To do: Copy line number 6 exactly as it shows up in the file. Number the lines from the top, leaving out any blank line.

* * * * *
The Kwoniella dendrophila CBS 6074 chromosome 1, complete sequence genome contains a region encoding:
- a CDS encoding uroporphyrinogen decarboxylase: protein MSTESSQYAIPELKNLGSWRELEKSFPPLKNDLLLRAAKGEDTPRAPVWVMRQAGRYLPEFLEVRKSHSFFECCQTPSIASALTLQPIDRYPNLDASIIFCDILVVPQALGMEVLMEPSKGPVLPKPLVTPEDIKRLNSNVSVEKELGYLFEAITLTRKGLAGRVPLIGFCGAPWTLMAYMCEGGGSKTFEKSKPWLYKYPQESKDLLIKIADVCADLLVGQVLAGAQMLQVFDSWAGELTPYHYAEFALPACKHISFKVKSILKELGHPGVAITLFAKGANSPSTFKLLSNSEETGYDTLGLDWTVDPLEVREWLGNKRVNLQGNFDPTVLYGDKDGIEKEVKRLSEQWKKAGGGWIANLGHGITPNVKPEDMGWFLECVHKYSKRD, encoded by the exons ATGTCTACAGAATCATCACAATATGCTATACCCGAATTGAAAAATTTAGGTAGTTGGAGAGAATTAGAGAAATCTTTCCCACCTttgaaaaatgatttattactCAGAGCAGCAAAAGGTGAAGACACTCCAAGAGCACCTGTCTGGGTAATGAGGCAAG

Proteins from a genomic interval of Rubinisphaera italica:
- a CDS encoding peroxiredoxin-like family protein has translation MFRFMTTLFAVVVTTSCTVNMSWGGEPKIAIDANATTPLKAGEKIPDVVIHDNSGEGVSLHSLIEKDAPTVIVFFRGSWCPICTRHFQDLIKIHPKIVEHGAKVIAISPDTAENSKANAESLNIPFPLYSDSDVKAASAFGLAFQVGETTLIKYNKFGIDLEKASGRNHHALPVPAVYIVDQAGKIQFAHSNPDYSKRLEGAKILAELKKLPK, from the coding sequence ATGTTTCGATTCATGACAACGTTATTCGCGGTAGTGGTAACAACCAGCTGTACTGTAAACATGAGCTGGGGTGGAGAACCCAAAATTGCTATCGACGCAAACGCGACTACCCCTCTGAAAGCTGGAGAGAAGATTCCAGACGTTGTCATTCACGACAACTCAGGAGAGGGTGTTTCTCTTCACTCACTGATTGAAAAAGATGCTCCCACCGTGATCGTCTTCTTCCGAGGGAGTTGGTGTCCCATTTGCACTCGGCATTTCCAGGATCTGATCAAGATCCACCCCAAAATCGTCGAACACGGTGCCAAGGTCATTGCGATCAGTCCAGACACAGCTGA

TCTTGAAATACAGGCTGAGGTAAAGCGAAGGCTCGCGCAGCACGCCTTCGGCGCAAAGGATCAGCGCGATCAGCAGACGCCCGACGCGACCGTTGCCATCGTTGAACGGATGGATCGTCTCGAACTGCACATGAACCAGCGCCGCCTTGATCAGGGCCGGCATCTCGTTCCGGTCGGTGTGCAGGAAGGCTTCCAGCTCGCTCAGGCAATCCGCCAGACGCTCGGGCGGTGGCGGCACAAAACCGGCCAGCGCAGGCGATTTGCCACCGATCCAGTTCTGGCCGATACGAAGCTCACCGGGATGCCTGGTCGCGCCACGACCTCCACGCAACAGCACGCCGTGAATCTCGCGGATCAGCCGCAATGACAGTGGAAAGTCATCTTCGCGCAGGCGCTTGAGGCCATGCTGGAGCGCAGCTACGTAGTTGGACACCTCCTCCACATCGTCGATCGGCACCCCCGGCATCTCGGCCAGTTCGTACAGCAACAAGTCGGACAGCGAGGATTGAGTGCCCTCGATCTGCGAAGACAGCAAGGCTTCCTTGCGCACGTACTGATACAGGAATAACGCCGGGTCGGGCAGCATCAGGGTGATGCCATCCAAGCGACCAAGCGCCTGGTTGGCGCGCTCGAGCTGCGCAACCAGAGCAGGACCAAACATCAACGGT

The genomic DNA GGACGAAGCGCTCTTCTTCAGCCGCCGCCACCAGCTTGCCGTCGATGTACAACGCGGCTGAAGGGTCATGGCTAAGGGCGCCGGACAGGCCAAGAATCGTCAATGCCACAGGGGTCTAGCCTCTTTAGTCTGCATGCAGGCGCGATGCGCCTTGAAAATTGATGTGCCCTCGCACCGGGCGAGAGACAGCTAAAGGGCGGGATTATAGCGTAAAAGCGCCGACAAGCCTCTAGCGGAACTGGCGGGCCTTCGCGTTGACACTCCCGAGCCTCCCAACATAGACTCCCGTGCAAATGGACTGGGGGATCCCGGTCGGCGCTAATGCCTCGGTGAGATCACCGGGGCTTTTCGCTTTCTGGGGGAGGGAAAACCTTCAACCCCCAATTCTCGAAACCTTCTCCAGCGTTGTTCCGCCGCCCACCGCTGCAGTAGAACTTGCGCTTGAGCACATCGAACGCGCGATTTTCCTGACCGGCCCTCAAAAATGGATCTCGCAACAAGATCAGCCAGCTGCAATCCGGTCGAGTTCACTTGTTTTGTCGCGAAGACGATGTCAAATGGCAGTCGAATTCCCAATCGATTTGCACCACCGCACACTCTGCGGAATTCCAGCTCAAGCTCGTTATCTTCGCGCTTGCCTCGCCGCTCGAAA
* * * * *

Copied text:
The genomic DNA GGACGAAGCGCTCTTCTTCAGCCGCCGCCACCAGCTTGCCGTCGATGTACAACGCGGCTGAAGGGTCATGGCTAAGGGCGCCGGACAGGCCAAGAATCGTCAATGCCACAGGGGTCTAGCCTCTTTAGTCTGCATGCAGGCGCGATGCGCCTTGAAAATTGATGTGCCCTCGCACCGGGCGAGAGACAGCTAAAGGGCGGGATTATAGCGTAAAAGCGCCGACAAGCCTCTAGCGGAACTGGCGGGCCTTCGCGTTGACACTCCCGAGCCTCCCAACATAGACTCCCGTGCAAATGGACTGGGGGATCCCGGTCGGCGCTAATGCCTCGGTGAGATCACCGGGGCTTTTCGCTTTCTGGGGGAGGGAAAACCTTCAACCCCCAATTCTCGAAACCTTCTCCAGCGTTGTTCCGCCGCCCACCGCTGCAGTAGAACTTGCGCTTGAGCACATCGAACGCGCGATTTTCCTGACCGGCCCTCAAAAATGGATCTCGCAACAAGATCAGCCAGCTGCAATCCGGTCGAGTTCACTTGTTTTGTCGCGAAGACGATGTCAAATGGCAGTCGAATTCCCAATCGATTTGCACCACCGCACACTCTGCGGAATTCCAGCTCAAGCTCGTTATCTTCGCGCTTGCCTCGCCGCTCGAAA